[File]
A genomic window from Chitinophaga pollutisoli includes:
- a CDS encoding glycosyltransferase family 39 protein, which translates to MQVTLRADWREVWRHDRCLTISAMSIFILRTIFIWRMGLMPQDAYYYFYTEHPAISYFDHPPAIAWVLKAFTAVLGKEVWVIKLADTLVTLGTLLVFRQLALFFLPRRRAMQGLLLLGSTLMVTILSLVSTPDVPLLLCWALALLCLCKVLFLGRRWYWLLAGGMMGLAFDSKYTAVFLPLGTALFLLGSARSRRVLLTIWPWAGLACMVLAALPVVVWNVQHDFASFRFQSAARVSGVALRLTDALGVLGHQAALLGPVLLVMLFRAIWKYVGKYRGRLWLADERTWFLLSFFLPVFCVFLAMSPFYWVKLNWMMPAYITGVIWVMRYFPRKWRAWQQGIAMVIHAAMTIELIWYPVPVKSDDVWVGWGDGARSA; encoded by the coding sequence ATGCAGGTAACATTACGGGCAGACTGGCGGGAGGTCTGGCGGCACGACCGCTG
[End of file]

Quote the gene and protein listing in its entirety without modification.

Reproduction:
A genomic window from Chitinophaga pollutisoli includes:
- a CDS encoding glycosyltransferase family 39 protein, which translates to MQVTLRADWREVWRHDRCLTISAMSIFILRTIFIWRMGLMPQDAYYYFYTEHPAISYFDHPPAIAWVLKAFTAVLGKEVWVIKLADTLVTLGTLLVFRQLALFFLPRRRAMQGLLLLGSTLMVTILSLVSTPDVPLLLCWALALLCLCKVLFLGRRWYWLLAGGMMGLAFDSKYTAVFLPLGTALFLLGSARSRRVLLTIWPWAGLACMVLAALPVVVWNVQHDFASFRFQSAARVSGVALRLTDALGVLGHQAALLGPVLLVMLFRAIWKYVGKYRGRLWLADERTWFLLSFFLPVFCVFLAMSPFYWVKLNWMMPAYITGVIWVMRYFPRKWRAWQQGIAMVIHAAMTIELIWYPVPVKSDDVWVGWGDGARSA; encoded by the coding sequence ATGCAGGTAACATTACGGGCAGACTGGCGGGAGGTCTGGCGGCACGACCGCTG